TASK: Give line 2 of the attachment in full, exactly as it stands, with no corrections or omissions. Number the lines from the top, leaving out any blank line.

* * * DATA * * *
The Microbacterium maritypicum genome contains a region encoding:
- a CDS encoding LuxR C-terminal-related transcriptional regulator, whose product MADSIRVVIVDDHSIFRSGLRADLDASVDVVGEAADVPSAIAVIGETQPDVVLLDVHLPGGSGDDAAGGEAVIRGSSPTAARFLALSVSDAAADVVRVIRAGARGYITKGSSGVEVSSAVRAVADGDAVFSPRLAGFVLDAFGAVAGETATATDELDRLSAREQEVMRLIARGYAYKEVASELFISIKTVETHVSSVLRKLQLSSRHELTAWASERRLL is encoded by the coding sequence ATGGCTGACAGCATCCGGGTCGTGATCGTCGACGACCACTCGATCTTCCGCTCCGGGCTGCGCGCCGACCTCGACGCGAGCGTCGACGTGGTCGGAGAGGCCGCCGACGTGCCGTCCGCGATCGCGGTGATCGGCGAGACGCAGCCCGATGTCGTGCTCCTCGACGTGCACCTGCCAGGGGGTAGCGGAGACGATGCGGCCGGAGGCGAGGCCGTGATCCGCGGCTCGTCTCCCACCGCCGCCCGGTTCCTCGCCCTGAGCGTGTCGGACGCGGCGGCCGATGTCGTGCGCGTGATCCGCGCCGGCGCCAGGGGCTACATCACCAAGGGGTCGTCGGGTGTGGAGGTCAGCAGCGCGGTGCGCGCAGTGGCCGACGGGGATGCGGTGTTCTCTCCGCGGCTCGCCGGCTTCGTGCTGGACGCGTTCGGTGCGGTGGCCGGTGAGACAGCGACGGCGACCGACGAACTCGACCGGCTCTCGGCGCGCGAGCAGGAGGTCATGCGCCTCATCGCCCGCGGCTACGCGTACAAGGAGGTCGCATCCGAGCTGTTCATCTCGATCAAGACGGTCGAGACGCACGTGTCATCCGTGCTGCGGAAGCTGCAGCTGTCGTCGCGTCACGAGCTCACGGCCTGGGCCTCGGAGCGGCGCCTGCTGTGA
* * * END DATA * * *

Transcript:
- a CDS encoding LuxR C-terminal-related transcriptional regulator, whose product MADSIRVVIVDDHSIFRSGLRADLDASVDVVGEAADVPSAIAVIGETQPDVVLLDVHLPGGSGDDAAGGEAVIRGSSPTAARFLALSVSDAAADVVRVIRAGARGYITKGSSGVEVSSAVRAVADGDAVFSPRLAGFVLDAFGAVAGETATATDELDRLSAREQEVMRLIARGYAYKEVASELFISIKTVETHVSSVLRKLQLSSRHELTAWASERRLL is encoded by the coding sequence ATGGCTGACAGCATCCGGGTCGTGATCGTCGACGACCACTCGATCTTCCGCTCCGGGCTGCGCGCCGACCTCGACGCGAGCGTCGACGTGGTCGGAGAGGCCGCCGACGTGCCGTCCGCGATCGCGGTGATCGGCGAGACGCAGCCCGATGTCGTGCTCCTCGACGTGCACCTGCCAGGGGGTAGCGGAGACGATGCGGCCGGAGGCGAGGCCGTGATCCGCGGCTCGTCTCCCACCGCCGCCCGGTTCCTCGCCCTGAGCGTGTCGGACGCGGCGGCCGATGTCGTGCGCGTGATCCGCGCCGGCGCCAGGGGCTACATCACCAAGGGGTCGTCGGGTGTGGAGGTCAGCAGCGCGGTGCGCGCAGTGGCCGACGGGGATGCGGTGTTCTCTCCGCGGCTCGCCGGCTTCGTGCTGGACGCGTTCGGTGCGGTGGCCGGTGAGACAGCGACGGCGACCGACGAACTCGACCGGCTCTCGGCGCGCGAGCAGGAGGTCATGCGCCTCATCGCCCGCGGCTACGCGTACAAGGAGGTCGCATCCGAGCTGTTCATCTCGATCAAGACGGTCGAGACGCACGTGTCATCCGTGCTGCGGAAGCTGCAGCTGTCGTCGCGTCACGAGCTCACGGCCTGGGCCTCGGAGCGGCGCCTGCTGTGA